Oral Pain

34 Oral Pain

Mark H. Terris

The symptom of oral pain, although nonspecific, can be an indicator of localized or systemic dysfunction. Oral pain can be associated with a myriad of disorders and diseases. Thorough history taking and evaluation of the oral cavity during the otolaryngological examination can often aid the clinician in establishing a definitive diagnosis. Many times, however, laboratory testing is required to confirm the clinical suspicion.

In evaluating the etiologies of oral pain, it is convenient to consider the various conditions by the areas or systems affected, which is the approach taken in this chapter. Oral pain can be a result of diseases affecting the tongue (glossitis), lips (cheilitis), or any other region of oral mucosa (stomatitis). Dental disorders can be an alternative source of oral pain. Similarly, it may be secondary to a salivary gland, pharyngeal, neurological, or psychological disorder. Individual descriptions of the disorders are beyond the scope of this text.

The differential diagnosis of etiologies affecting the lips, tongue, or oral cavity mucosa causing pain is vast. Certain infectious causes of oral pain may result in fever or leukocytosis. Systemic diseases with oral manifestations will often have symptoms and signs of disease outside the oral cavity that can be elicited with a thorough history, physical examination, and laboratory testing. Although many of the conditions following here are benign, the cause of oral pain secondary to precancerous or malignant lesions must always be considered. Suspicious lesions should always be considered neoplastic until otherwise determined. Biopsy with histopathological analysis is often necessary. Most infectious lesions listed here will have other findings, such as ulceration, blistering, or mucosal change, which are covered in detail in Chapter 36.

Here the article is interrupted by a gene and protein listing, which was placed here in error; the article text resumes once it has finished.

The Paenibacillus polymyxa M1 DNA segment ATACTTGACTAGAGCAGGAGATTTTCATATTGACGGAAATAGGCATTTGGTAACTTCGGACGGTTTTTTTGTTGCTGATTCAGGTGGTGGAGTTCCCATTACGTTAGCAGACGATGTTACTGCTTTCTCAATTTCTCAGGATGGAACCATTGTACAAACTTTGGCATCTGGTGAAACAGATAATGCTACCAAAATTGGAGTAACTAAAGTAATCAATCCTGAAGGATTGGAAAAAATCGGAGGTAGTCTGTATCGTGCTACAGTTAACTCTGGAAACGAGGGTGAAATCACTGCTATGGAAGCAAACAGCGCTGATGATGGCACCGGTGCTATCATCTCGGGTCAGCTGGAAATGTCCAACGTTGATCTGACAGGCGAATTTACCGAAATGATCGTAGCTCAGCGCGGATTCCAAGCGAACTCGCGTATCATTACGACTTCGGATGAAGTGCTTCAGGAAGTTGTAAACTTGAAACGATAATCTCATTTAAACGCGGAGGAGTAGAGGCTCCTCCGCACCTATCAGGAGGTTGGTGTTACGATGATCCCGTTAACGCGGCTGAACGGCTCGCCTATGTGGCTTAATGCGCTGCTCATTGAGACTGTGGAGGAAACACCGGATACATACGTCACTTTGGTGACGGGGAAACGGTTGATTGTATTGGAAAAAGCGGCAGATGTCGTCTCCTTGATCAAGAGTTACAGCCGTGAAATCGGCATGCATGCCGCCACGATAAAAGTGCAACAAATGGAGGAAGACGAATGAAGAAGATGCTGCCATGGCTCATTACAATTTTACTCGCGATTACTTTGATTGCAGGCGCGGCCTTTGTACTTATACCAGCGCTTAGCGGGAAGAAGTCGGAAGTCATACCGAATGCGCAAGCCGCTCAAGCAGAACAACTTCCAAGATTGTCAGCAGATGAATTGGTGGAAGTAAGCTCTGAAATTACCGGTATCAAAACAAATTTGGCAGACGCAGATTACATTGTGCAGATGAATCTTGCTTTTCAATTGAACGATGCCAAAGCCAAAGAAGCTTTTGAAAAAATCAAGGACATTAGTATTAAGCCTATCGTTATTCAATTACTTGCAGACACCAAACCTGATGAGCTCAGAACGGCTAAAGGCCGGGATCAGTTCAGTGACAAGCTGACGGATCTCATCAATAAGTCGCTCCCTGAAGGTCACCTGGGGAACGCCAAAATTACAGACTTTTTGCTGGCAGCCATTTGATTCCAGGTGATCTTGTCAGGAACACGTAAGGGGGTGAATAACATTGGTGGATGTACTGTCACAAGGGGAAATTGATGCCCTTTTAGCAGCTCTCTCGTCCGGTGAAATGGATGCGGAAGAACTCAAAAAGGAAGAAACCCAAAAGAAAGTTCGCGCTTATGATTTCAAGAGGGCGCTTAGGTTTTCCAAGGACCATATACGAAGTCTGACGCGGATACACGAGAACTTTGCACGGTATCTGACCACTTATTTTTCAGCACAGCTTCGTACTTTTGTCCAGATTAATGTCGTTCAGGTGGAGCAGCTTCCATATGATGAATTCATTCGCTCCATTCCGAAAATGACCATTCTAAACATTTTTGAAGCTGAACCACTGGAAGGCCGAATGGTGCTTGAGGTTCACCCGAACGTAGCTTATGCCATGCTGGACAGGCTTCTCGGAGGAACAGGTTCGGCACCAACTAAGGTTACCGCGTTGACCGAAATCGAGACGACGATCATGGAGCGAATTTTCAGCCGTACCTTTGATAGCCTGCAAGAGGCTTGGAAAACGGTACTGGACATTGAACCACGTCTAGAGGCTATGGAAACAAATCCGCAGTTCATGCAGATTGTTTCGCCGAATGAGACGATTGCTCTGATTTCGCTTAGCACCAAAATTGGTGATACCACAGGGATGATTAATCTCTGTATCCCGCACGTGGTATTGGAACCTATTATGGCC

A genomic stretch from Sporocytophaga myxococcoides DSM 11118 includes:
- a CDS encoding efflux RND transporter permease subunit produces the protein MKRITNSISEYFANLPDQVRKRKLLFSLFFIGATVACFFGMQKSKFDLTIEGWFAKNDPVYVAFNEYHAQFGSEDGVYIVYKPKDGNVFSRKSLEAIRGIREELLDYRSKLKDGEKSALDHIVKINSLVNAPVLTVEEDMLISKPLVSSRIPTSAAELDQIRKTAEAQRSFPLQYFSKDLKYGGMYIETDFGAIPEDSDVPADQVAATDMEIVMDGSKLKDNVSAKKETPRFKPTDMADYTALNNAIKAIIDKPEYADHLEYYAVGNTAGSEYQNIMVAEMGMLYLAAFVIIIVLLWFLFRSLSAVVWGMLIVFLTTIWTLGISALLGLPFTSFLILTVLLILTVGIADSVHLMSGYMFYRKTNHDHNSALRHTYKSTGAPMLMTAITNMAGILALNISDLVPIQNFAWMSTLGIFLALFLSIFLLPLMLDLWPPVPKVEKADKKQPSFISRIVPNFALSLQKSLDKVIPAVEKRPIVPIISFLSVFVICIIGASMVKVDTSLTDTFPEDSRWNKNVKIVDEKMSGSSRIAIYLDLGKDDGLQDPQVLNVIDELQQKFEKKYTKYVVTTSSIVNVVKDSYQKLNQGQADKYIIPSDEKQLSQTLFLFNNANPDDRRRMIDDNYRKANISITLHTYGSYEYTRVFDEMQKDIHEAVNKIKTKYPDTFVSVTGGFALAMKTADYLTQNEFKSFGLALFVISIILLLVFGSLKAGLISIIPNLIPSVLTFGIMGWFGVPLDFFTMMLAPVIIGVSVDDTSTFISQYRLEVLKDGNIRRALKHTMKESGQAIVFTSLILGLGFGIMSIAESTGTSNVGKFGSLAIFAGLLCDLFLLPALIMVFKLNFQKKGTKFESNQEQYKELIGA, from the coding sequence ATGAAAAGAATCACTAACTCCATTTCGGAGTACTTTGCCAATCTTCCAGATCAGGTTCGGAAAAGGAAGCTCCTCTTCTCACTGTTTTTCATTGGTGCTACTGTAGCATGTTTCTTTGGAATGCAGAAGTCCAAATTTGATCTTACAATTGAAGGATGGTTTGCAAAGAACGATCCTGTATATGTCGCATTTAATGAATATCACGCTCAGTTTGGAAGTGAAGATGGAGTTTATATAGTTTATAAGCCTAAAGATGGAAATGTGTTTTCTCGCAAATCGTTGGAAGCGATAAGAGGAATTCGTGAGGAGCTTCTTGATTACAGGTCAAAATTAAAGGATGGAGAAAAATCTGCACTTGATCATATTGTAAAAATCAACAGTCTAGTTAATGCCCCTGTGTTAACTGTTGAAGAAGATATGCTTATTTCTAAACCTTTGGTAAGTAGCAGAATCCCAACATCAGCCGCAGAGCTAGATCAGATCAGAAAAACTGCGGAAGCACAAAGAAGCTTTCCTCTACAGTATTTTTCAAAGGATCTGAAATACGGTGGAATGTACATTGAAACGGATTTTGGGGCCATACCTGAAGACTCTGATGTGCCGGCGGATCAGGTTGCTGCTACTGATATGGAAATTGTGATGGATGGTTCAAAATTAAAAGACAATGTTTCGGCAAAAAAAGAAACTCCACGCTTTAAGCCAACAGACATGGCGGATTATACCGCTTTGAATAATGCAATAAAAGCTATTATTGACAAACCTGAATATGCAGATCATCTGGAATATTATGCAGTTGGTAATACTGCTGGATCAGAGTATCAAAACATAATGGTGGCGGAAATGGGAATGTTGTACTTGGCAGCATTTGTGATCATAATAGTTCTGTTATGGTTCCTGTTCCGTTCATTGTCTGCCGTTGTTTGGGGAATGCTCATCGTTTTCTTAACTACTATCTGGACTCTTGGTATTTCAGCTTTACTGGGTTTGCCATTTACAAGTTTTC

image Infectious Disease

image Viral

image Herpetic gingivostomatitis

image Varicella

image Herpangina (Coxsackie A or B)

image Hand, foot, and mouth disease (Coxsackie A)

image Human papilloma virus

image Human immunodeficiency virus (HIV)

image Bacterial

image Staphylococcus/Streptococcus

image Tuberculosis

image Syphilis

image Diphtheria

image Gonorrhea

image Rhinoscleroma

image Leprosy

image Fungal

image Candidiasis

image Actinomycosis

image Blastomycosis

image Histoplasmosis

image Sporotrichiosis

image Inflammatory Disease

image Aphthous ulcers

image Lichen planus: Lichen planus (LP) is a cell-mediated immune response that causes pruritic, papular eruptions. Lesions are most commonly found on the tongue and the buccal mucosa; they are characterized by white or gray streaks forming a linear or reticular pattern on a violaceous background.

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Jun 5, 2016 | Posted by in OTOLARYNGOLOGY | Comments Off on Oral Pain

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